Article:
It seemed like such a marvelous idea. Volkswagen would compel subsidiaries Audi and Porsche to collaborate on electric and autonomous vehicles. They could leverage their technology and know-how, and accelerate away from the competition.
But just a year after the cooperation began, Porsche developers are complaining bitterly about Audi’s incompetence. The dispute focuses on the Porsche Taycan, a partially self-driving electric car meant to take on US rival Tesla on its home soil.
But the Taycan has been plagued with technical problems and now seems certain to launch late, without autopilot capability. When Audi finally has the software ready – perhaps next year – it will be uploaded onto the Porsche cars.
Unfortunately for Audi, this kind of setback is nothing new. The company long prided itself on technical innovation, and was a pioneer of four-wheel drive and aluminum bodywork. Its slogan, “Vorsprung durch Technik” (progress through technology), came to stand for German quality and industrial innovation.
That glory is gone now. Audi sales in Europe have slumped 40 percent, because some diesel engines cannot reach key European emissions targets. And its former CEO is awaiting a criminal trial for manipulating environmental data.
German cars in trouble
Audi’s slump epitomizes the troubles of the German car industry. Having built a reputation as engine-constructors, German carmakers are struggling to keep pace in a world where electric engines are the new normal. Companies like BMW and Daimler, the maker of Mercedes, are having to shift gear.
In November, Volkswagen CEO Herbert Diess put the German car industry’s chances of future success at about 50/50. Audi CEO Bram Schot says his brand definitely “needs improvement”: it has been under pressure since around 2013.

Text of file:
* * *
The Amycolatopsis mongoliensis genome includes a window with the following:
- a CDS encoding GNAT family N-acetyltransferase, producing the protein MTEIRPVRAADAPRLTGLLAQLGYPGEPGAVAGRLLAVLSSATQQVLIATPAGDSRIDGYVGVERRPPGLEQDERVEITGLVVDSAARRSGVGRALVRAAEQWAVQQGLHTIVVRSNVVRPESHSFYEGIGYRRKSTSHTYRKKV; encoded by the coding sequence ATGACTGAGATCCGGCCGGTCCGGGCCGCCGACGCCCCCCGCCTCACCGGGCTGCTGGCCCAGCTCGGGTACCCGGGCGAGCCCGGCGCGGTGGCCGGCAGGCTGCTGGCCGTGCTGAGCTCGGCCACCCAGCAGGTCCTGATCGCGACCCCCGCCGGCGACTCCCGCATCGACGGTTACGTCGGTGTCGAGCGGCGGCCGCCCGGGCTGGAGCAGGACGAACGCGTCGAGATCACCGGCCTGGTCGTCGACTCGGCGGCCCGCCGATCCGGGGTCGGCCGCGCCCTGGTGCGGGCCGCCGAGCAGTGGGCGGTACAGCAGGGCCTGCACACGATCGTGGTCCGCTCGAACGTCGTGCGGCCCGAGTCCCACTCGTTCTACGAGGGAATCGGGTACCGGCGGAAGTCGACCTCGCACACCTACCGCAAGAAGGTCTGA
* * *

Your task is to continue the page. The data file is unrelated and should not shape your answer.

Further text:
Compare this to Tesla, which now has a market capitalization greater than BMW or Daimler. Fearful of losing out, Audi, Mercedes and BMW all speak of developing a “Tesla fighter,” a high-end electric car with some self-driving capacity.
Audi’s first “Tesla fighter” is to be a new SUV, the e-tron. But after 20,000 e-trons were preordered in the US, software problems emerged, delaying the launch until next year. Even then, the e-tron will largely be an electric version of the Q5, an existing SUV. A completely new electric Audi SUV, built on a chassis specifically designed for electric driving, will not launch for 18 months at least.
There are gnarly problems right across the industry. Tesla can make batteries much more cheaply than the Germans. Google subsidiary Waymo is far ahead on autonomous driving technology.
Audi’s waking nightmare
Volkswagen wanted to change all that. Audi was meant to become a kind of technology hothouse, radiating innovation to all of the group's brands, starting with the Porsche collaboration. Unfortunately, tensions became so bad between the two VW subsidiaries that their CEOs recently had to step in to get the collaboration back on track, say company sources.
Diesel has become a nightmare for Audi. After the humiliations of the Dieselgate scandal, now the company can’t manage to make models compliant with tougher EU emissions testing standards. With sales drying up, production executives are under severe pressure to find solutions.
To make matters worse, EU emissions testing will soon become even tighter. The EU also wants to reduce car companies’ carbon emissions by 37 percent by 2030. This is sure to hit German premium brands the hardest because they tend to sell more heavier cars, which emit more CO2. If they fail to comply, companies could be hit with fines of hundreds of millions of euros.
At Audi, managers are trying to restore the company’s tradition of innovation. “We have to remain as Volkswagen’s technological cutting edge,” said Peter Mosch, the supervisory board member who represents Audi staff.
With major problems wherever he turns, CEO Bram Schot is developing a new strategic plan, due to be presented in the first half of this year, say sources close to Audi senior management.
Whether Schot himself will ever see the plan implemented is another question. Until recently, he was an interim appointment only. Within the company, there are mutterings that Audi needs a technology- and solutions-oriented CEO, not a salesman like Schot.
Only with a engineer in charge, say skeptics, can Audi get back to its old future, and start creating real “progress through technology.”
Martin Seiwert covers the car industry for WirtschaftsWoche. To contact the author: [email protected]